The story – we believe – is…. George re-mortgaged their house. A brave move. Even braver was that he didn’t discuss it with his wife Marina. Call it faith, belief, or plain stupid! Dario laughs at the thought now of the ‘last chance saloon’. “Yes, big time.” He says. “That was the one and only bullet we had left in the gun I guess. Dad went and borrowed money from the bank – then told my Mum later what he’d done!!
That was pressure. Let me tell you, through the last four or five years racing for Indycar Championships, people talk about pressure. For me, that’s not really pressure. For us then as a kid it was if I damaged the car we couldn’t afford to fix it. If I didn’t win that last race at Thruxton, then realistically that was going to be the end of my aspirations of being a racing driver.”
George, as ever, plays down his role. “I was chief cook and bottle washer”. Dario sums it up much better. “My family gave up so much, and that’s how I was able to follow my dream. When time allows, I go back to Scotland, we sit around the kitchen table, and talk about the sacrifices my family made.”
He’d learned a lot, but the next step really was a one-shot chance. It was absolutely all-or-nothing.
That step was Vauxhall Junior, and win or bust…. Pressure? Believe it.
“I was incredibly lucky that the people that I was able to get involved with at that stage were brilliant, the Leslies, Davids father and son… They were just terrific, and such good characters. They really taught me a lot, and it was a very good situation for a young driver to be in. That was something I’d seen them do with Allan McNish and David Coulthard, so that was a really good start.” Dario won that 1991 championship, but despite the success, their funds had by then all gone. There was little to look forward to. Then came a gift that would change his career and his life.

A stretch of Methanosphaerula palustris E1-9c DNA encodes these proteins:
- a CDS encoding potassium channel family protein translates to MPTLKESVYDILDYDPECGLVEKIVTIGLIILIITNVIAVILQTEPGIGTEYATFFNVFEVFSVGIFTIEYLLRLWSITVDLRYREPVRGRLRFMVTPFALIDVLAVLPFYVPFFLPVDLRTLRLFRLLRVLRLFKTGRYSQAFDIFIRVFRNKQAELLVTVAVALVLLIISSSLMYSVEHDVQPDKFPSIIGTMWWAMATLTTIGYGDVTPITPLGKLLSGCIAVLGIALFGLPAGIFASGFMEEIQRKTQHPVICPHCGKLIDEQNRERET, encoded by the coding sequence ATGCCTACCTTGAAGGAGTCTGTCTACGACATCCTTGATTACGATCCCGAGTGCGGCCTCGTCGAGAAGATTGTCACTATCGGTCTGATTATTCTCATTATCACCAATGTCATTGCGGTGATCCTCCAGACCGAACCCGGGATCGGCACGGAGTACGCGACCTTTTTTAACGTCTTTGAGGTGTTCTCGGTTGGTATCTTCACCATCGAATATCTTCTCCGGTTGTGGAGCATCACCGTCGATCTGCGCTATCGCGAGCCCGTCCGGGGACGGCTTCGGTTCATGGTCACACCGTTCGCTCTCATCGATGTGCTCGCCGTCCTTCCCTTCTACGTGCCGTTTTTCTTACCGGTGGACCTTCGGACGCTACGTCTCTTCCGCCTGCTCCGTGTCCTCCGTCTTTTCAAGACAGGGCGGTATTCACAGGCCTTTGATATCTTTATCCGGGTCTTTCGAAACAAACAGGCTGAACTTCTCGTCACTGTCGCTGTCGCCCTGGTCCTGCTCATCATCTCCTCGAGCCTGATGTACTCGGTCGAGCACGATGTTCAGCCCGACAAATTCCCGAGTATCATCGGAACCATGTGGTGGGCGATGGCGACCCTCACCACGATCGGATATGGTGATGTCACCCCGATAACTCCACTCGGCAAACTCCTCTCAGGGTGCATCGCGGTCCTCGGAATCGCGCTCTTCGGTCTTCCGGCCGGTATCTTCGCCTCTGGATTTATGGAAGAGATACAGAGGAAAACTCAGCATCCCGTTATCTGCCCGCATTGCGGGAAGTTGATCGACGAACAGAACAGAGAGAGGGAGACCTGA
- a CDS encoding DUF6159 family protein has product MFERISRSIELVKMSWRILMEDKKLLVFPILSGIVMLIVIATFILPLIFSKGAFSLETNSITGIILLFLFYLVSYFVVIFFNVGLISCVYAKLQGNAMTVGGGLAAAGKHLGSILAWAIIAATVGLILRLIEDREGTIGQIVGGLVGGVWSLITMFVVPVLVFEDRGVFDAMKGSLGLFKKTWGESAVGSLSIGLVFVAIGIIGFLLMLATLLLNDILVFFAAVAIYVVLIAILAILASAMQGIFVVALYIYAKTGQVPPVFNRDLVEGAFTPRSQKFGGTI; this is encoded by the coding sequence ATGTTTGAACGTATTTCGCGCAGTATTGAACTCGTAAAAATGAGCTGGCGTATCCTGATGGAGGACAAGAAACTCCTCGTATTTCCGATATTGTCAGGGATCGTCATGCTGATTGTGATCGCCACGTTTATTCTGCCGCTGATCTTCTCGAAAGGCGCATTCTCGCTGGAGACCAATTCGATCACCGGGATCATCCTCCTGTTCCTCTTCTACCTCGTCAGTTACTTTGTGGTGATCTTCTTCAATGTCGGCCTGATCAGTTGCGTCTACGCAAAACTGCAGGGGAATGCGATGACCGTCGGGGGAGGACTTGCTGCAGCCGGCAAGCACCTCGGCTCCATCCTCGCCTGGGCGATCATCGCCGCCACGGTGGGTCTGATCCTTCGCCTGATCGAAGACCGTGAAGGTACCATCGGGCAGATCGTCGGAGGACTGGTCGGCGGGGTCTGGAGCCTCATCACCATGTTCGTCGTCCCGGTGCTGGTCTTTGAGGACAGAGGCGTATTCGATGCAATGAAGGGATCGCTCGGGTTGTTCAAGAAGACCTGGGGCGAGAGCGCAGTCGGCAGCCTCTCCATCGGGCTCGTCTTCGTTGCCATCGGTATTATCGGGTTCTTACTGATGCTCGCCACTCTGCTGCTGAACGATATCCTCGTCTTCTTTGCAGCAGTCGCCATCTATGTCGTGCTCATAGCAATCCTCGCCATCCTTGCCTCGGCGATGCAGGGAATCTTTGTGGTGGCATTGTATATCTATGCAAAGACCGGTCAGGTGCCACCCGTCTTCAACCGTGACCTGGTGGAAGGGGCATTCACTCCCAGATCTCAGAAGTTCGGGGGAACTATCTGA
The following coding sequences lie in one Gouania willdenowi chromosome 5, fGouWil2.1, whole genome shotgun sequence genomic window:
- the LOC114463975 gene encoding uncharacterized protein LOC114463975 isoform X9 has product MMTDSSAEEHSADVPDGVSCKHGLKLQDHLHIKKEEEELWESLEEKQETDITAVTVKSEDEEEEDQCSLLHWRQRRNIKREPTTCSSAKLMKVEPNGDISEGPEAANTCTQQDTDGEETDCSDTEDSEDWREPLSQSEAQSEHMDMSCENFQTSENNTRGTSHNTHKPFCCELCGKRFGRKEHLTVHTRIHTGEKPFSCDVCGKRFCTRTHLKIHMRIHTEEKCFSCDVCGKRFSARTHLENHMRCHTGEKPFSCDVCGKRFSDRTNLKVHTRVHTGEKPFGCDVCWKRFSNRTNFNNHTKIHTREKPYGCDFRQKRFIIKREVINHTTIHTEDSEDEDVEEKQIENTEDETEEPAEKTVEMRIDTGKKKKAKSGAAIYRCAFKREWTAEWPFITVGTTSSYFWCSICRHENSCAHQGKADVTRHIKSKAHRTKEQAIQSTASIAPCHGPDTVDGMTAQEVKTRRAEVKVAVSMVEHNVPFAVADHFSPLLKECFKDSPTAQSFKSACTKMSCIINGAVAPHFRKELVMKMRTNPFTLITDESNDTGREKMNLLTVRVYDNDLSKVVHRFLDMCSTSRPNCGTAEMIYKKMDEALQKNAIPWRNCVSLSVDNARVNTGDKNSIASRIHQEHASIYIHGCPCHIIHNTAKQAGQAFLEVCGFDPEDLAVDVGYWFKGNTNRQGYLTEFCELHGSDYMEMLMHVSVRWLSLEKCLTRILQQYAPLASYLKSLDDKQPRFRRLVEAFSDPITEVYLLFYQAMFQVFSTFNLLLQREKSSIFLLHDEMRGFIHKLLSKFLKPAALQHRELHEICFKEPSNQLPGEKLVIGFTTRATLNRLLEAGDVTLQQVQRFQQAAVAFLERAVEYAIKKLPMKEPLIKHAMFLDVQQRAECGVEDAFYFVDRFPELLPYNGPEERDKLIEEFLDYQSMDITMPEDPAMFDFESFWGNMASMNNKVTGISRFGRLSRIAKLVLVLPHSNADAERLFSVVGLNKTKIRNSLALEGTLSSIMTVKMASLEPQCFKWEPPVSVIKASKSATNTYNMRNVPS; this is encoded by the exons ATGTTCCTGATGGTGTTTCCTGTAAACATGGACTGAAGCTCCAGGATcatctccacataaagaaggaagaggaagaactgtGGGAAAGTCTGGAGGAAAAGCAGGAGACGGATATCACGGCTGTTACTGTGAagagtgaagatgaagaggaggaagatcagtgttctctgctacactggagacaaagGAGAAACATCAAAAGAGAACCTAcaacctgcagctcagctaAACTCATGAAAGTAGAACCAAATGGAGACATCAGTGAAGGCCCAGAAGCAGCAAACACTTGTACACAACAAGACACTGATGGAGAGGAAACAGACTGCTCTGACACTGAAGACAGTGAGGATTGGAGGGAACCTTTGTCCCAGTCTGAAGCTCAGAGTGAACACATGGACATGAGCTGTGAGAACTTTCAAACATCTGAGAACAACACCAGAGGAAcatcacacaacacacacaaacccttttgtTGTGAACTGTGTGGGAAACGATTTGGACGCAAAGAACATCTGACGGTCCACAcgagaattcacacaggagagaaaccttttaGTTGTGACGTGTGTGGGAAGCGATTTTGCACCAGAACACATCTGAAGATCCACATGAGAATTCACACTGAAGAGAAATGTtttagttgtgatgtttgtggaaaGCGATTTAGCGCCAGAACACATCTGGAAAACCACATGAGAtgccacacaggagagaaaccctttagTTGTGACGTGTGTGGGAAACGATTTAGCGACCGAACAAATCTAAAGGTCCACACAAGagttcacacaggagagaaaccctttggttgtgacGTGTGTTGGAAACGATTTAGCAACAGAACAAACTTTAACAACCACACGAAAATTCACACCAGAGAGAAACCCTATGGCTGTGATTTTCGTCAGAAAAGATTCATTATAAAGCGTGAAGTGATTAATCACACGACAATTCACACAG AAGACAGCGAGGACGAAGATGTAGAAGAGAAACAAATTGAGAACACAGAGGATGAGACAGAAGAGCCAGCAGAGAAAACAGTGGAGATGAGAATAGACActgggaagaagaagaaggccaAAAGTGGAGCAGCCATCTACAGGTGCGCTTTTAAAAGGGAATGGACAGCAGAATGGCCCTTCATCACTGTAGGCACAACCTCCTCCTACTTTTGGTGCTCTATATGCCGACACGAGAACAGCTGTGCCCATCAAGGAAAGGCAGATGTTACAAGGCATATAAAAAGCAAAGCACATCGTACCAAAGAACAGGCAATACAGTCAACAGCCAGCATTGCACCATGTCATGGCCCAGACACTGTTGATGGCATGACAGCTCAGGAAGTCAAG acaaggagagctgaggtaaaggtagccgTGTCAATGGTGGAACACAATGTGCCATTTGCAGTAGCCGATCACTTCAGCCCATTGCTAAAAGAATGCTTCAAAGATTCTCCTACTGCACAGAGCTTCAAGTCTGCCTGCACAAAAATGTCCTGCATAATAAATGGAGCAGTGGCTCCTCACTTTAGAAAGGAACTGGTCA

“Absolutely. Paul Stewart Racing was the next big step. Getting involved with Jackie was the biggest thing,” he says now, “Jackie allowed me to just drive the car, and learn. He said: ‘I’ll find the money. You can pay me back when you win some money.’”
“Then the year I won the Young Driver (1992) I’d already done a year with Jackie and PSR.” He had been groomed. Dario’s McLaren Autosport Young Driver prize was presented by new McLaren F1 signing Michael Andretti – who later became the Scotsman’s team boss in 2003, and that partnership led to success. That was the future.
“I learned so much from Jackie,” he says today, “and from all the people that he and Paul had assembled at PSR. We were talking about it recently, and that group of people, mechanics, engineers etc have all gone on, and it’s now Red Bull Racing. It was a great place to be a part of.”